Monday, November 3, 2008

Siem Reap

The staging town for visiting the Angkor Wat temples, Siem Reap is becoming something of a destination in itself. We spent a few days there. Here are some of our take-aways.


We were REALLY pleased with Viroth’s Hotel. Tinny, stylish, and comfortable, it felt like our own little oasis tucked into a corner of the cacophony. The price was reasonable and the quality of the rooms and service was high (“Tsai” is a particularly great resource for arranging anything in town). Moreover, we really dug the location. Many of the growing number of international standard hotels are on the outskirts of town along the main road. That’s fine, but being right in town proximate to the Old Market was much more fun. The croissants they serve for breakfast on the roof top are brought over from the Blue Pumpkin bakery in town and are particularly yummy.

Viroth's hotel

#0658 Wat Bo Village

Siem Reap Cambodia.

063 761 720

016 951 800 (Mobile)

Honestly, if I were going to consider spending more, I’d go all out and stay at either the Hotel de la Paix ( or the Amansara ( These are both beautiful ultra-high end luxury joints in the

center of town and I’m sure they’re worth the $$. We had dinner one night at the restaurant inside Hotel de la Paix (“Meric”). It was probably equal to what we spent on every other dinner in town combined and it was absolutely lovely. The food was world class. The setting was spectacular, and the service was great.

However, high end dinning is not why we were in Siem Reap. We really enjoyed several other places.


Khmer Kitchen: There are several places called “Khmer Kitchen”. Not sure if they’re all under the same ownership. The one we liked was along “Pub Street Alley”/“Food Alley” which runs between the Old Market and Pub Street (northwest of the market - the side opposite the water). All the dishes were fresh and crazy cheap. We particularly liked the morning glory w/shrimp.

Angkor Palm: We had a great dinner at this joint facing the Old Market on the northeast side

( It’s just an air-coned version of pretty much the same Khmer food served elsewhere (with the addition of a wine list), but it was all good. The owner was engaged, hands on, and made sure we had everything we needed. It’s people like him and our guide John Teng who are going to build an economic future for Cambodia.

Aha: This place looked like exactly the kind of joint we didn’t want. At the southwest end of Pub Street Alley connected to the McDermott Gallery. Highly hip and far too slick to be much about their food. WRONG! They’re doing great fusion-ish food in their little glassed-in central kitchen. These are global “tapas” that are more than just a mishmash. Moreover, the service was impressive. Kind and easy going, but on-the-ball attentive. Found out later that they’re owned by the crew from Hotel de la Paix.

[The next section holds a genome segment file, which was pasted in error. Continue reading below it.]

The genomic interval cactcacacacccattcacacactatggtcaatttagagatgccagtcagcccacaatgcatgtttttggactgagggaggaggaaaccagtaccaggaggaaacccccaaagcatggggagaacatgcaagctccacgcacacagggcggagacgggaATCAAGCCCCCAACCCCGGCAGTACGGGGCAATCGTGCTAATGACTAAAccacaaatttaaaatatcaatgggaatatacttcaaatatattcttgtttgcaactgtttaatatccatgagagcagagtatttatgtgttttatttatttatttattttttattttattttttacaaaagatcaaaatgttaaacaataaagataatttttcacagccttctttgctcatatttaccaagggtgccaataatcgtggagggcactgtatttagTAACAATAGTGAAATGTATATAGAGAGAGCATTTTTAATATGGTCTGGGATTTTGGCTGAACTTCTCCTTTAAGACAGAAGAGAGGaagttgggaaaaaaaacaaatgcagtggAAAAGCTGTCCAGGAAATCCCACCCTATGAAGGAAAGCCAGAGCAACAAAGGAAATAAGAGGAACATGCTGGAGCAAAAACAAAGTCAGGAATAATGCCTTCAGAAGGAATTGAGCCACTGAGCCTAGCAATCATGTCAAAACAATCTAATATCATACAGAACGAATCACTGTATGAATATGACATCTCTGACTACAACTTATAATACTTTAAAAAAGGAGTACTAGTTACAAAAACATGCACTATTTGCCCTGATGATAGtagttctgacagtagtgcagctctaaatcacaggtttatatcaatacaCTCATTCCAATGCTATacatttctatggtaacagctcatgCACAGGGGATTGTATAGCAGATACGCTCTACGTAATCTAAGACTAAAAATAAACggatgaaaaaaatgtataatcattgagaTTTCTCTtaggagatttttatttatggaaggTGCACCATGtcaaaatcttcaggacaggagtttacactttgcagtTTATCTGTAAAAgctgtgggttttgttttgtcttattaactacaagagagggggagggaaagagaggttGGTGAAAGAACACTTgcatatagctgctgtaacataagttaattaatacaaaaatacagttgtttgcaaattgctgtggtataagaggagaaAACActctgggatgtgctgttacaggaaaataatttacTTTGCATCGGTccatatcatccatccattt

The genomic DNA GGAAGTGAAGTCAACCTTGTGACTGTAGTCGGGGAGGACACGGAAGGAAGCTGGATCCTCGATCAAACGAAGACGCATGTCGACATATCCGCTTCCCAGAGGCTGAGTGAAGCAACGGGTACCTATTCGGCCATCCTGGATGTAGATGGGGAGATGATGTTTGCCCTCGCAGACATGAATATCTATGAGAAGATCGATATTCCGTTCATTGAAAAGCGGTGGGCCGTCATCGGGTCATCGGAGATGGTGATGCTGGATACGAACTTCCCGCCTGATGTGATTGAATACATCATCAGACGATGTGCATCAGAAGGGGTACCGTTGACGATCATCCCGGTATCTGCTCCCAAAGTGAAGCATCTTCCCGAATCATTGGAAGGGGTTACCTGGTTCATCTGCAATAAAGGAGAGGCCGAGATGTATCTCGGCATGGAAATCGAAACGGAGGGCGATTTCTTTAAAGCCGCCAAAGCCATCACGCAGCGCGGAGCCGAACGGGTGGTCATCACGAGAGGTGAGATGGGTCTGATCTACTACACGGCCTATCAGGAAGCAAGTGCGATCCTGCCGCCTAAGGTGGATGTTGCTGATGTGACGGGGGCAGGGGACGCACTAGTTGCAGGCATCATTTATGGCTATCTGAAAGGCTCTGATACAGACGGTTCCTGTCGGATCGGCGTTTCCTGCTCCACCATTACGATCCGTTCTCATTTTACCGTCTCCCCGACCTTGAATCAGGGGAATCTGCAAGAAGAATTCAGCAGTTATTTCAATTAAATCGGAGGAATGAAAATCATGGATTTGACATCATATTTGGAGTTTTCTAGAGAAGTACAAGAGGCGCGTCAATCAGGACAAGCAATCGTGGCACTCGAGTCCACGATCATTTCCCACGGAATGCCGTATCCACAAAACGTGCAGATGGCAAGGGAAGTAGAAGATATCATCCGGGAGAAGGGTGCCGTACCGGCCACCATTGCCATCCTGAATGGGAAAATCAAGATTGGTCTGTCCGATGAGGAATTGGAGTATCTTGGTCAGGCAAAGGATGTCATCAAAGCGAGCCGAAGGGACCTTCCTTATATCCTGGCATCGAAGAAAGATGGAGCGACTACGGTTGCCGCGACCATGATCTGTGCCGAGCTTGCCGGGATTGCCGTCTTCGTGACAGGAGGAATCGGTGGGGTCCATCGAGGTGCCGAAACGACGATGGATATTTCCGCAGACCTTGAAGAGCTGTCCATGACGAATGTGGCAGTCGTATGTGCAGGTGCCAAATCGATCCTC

Viroth’s Restaurant: Around the corner from the hotel along Wat Bo Road, this place serves Khmer food done to a high standard in a lovely setting. After a hot & sweaty morning exploring the ruins, it feels like an oasis for lunch. (

FCC Angkor: We never got over to the Foreign Correspondents’ Club ( We heard it was a great place for an evening cocktail and perhaps dinner. Looked really fun.

Snack: Across the street from the Old Market on the southwest side, there’s an open front store doing these palm sugar, tapioca, coconut, black sesame cookie/pancake-things. Thin pancake done on a hot griddle, then rolled into a tube. They sell them in packages, but buy one off the griddle to nibble as you walk the market. Yummy.

No-go List:

Chamkar: Veggie place in Pub Street Alley. Inconsistent, SLOW (as in 1.5 hours between order and service). We had a seriously shitty interaction with the French manager.

Cambodian BBQ: Cute spot in Pub Street Alley. The food was boring with relatively high



The damn temples are so beautiful that it’s hard to come up with a list of must-go places. We certainly enjoyed Les Artisans d'Angkor school ( It’s a French backed facility that recruits rural kids, teaches them traditional Khmer craft, and then employs them making stuff to fund the school. If you want to do some shopping, buy here; both to support the program and because of the quality and price.

I felt that the Cambodian Land Mine Museum & Relief Facility ( was extremely well done. Our guide mentioned that there was a government run “official” museum that was crappy so I’d make sure to get to the one run by Aki Ra.


I can’t speak highly enough about the guide we hired, John Teng. He was

knowledgeable, reliable, flexible, and very reasonable. If you think you could use a guide for the temples, for transport, etc., John’s the dude.

John Teng

(+855) 12 995 977, (+855) 16 518 888

*Note: Many of the photos here were taken by our friend Ken Girardini. As a rule, the good ones are his. If they suck they’re mine.

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